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I was constructing a BibTeX file for my Thesis. At the middle of that I had copied that bib file to another document I had to produce, I had to add some new citations to the copy of the original.

Now I have 2 bib files that have a lot in common but differ in some citations. Is there a way to merge them? So that I have one single file with all the citations from both files but no duplicates?

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This is a duplicate question. (I don't know how to mark it) And I have solved the problem with BibDesk for Mac OS. –  Tiago Veloso Jun 6 '11 at 10:37
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This question is not related to TeX. There are a lot of programs that can merge text files. In Linux you can try with Kdiff3 or meld. In Windows WinMerge is fine. The merge process might be automatic (if you just appended the citations), but it will propably need some manual handling (especially if you changed the data on some refs). –  pmav99 Jun 6 '11 at 10:38
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@pmav99 I think the TeX in BibTeX is enough to warrant a place here. Also WinMerge, Kdiff and all diff like tools work on a line-by-line basis, whereas BibTeX files work on entries and not lines. –  Tiago Veloso Jun 6 '11 at 10:41

4 Answers 4

up vote 10 down vote accepted

I think there is no easy way to do this. Though it is possible to write a perl script alike to use regex to do this. But the problem is

  1. Sometimes two entries are duplicates though they are not exactly the same, for example different capitalization in titles or extra {and }. So we have to workaround this by define some threshold for difference.

  2. Sometimes two entries from the same author of the same year with a little difference in the title are indeed two papers. This make the threshold in (1) hard to define.

So I suggest you can only do this by hand. A relative easier way is do it with a BibTeX editor, for example BibDesk on Mac OS X. Import both files into it, and it shall warn you when two entries have the same citekey. So for those entries with same citekeys, which are almost surely duplicates, you can clean them up easily. If I remember correctly BibDesk and other editors do have this functionality. After this, sort all entries by title, and spot further duplicates by your eyes.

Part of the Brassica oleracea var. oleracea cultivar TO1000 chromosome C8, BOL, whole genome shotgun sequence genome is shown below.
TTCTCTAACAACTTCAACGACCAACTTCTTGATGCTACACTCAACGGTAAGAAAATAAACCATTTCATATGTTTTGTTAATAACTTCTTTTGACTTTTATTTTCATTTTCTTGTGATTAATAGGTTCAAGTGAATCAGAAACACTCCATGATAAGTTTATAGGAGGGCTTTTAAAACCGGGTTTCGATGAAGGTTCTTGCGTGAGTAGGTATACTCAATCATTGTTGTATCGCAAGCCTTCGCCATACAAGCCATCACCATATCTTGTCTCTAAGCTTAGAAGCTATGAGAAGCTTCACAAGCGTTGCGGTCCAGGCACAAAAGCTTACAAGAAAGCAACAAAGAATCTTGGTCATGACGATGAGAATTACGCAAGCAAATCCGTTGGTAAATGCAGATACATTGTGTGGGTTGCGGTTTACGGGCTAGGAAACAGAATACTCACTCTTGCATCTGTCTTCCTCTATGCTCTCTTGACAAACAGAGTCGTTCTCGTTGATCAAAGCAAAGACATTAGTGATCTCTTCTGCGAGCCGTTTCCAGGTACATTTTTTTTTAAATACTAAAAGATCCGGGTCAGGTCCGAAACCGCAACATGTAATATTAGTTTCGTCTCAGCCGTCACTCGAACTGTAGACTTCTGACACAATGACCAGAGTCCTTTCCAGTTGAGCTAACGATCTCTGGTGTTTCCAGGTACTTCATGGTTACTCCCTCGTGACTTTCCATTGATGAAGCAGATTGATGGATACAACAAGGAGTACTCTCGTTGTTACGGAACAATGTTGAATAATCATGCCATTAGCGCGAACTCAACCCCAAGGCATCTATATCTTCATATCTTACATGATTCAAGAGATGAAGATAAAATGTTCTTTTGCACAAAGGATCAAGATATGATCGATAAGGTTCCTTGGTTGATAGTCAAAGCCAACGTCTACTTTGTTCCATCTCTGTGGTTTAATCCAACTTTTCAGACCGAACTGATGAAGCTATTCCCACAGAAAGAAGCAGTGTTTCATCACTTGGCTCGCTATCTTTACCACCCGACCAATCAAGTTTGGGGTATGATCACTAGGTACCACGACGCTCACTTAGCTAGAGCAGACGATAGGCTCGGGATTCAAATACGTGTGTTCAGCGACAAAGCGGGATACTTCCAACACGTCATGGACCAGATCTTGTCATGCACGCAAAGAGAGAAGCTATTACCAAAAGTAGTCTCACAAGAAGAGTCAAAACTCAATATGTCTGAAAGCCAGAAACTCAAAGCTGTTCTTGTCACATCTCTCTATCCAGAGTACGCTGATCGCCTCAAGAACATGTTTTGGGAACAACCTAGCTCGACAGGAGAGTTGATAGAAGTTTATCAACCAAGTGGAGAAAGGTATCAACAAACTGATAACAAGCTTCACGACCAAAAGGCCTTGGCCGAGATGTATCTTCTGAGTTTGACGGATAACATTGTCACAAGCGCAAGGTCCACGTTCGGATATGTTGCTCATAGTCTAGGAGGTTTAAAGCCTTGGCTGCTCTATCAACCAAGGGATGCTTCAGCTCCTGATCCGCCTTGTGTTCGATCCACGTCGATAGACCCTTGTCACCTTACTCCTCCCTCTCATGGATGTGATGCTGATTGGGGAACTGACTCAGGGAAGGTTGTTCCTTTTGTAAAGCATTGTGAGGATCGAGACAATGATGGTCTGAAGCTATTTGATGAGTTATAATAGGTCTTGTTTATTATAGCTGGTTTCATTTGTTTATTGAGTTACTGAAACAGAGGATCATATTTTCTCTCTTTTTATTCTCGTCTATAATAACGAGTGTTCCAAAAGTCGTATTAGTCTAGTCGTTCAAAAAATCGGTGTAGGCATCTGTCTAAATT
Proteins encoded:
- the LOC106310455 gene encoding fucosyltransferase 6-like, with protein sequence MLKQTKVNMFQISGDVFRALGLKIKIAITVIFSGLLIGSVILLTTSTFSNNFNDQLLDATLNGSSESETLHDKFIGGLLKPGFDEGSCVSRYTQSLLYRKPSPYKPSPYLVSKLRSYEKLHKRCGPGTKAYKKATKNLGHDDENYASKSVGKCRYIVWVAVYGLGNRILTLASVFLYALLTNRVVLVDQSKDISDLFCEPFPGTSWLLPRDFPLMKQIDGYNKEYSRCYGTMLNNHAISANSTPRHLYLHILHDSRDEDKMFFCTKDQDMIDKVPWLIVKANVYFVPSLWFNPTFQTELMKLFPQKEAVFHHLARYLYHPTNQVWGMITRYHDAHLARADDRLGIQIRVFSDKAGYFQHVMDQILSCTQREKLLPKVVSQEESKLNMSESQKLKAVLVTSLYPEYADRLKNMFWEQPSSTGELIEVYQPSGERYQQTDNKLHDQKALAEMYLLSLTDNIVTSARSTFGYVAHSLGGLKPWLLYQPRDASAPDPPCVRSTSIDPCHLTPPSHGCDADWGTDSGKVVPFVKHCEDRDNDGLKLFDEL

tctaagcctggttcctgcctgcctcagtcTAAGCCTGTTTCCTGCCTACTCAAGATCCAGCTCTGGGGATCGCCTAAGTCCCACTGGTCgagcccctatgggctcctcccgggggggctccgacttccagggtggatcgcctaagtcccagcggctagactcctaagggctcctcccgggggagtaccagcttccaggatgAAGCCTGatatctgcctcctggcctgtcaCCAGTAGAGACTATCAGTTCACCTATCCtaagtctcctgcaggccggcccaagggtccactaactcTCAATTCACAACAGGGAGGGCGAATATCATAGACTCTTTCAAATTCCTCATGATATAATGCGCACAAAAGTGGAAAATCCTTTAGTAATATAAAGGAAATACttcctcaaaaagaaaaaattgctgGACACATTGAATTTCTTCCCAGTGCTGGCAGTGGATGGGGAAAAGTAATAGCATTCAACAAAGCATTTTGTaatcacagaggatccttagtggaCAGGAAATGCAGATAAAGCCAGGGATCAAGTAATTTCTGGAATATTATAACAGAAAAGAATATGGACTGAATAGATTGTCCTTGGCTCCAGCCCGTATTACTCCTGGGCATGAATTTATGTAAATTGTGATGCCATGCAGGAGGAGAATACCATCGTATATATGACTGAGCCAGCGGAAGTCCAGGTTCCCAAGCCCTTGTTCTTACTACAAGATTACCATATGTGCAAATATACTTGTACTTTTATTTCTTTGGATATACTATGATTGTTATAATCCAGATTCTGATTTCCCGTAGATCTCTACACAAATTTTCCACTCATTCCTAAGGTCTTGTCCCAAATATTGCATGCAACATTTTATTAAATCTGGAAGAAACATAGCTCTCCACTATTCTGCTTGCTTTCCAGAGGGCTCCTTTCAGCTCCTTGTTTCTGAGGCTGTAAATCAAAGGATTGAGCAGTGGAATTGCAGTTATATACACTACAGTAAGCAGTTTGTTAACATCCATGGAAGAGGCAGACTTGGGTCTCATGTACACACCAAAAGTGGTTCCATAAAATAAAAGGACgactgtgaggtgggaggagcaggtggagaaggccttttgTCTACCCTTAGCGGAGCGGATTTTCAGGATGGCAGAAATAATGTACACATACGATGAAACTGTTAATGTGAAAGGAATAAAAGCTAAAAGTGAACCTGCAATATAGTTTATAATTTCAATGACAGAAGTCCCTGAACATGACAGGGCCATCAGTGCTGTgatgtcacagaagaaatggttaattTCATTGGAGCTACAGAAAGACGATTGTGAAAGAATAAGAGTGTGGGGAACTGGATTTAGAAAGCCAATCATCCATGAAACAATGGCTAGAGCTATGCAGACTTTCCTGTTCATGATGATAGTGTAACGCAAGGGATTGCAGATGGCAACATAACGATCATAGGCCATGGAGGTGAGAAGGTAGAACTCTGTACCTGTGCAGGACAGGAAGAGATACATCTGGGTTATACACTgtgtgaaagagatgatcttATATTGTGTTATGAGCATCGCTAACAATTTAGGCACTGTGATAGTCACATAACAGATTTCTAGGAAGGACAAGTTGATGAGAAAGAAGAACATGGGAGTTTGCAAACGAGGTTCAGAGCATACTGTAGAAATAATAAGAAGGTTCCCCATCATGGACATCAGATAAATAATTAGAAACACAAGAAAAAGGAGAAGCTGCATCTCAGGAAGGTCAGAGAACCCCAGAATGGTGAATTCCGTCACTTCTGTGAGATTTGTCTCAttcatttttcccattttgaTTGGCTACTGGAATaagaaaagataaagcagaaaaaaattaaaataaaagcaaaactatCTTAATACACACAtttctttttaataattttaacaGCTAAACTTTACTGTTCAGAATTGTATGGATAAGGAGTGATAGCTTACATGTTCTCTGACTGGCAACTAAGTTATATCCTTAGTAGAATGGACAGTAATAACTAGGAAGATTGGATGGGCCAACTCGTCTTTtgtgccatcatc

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I had BibDesk, but I did not know of this feature. Sure made my life easier. –  Tiago Veloso Jun 6 '11 at 10:44
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I think it is a shame that this is the accepted answer given that there are two good ways to do this suggested in the other answers. –  Seamus Jun 13 '13 at 20:56

bibtool -s bibliography1.bib bibliography2.bib will merge two bib files, keeping duplicate entries. bibtool -s -d bibliography1.bib bibliography2.bib will merge two bib files, commenting out one of the duplicated entries (not sure which one). For more info, see documentation.

Bibtool is on CTAN. Not to be confused with bibtools which is also on CTAN and probably also has the capacity to do this sort of thing...

Bibtool can also be found in Ubuntu repositories. (I wasn't able to compile the one from CTAN)

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JabRef is a bibliography manager that has tools for merging bib-files. Or rather, for importing one file into another: File --> Import into current database. Not sure if it checks for duplicates on merge, but there is a tool for checking for duplicates as well: Tools --> Scan database --> Find duplicates.

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+1 for JabRef :-) –  Tobi Jun 6 '11 at 14:46
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+2 for Jabref. I normally don't fall for GUI programs. But Jabref did the merging quite well. Whats more, it arranged the new database alphabetically, something I had been wanting to do for a while. –  cryptic0 Mar 26 '13 at 20:23

Just to re-ensure Torbjorn's point, JabRef checks for duplicates when using File -->Import into current database. D indicating duplicate entries in current bib database

Entries marked with "D" are duplicates found by JabRef 2.10. You can then use "Deselect All Duplicate" button to get rid of the duplicates.

Thanks

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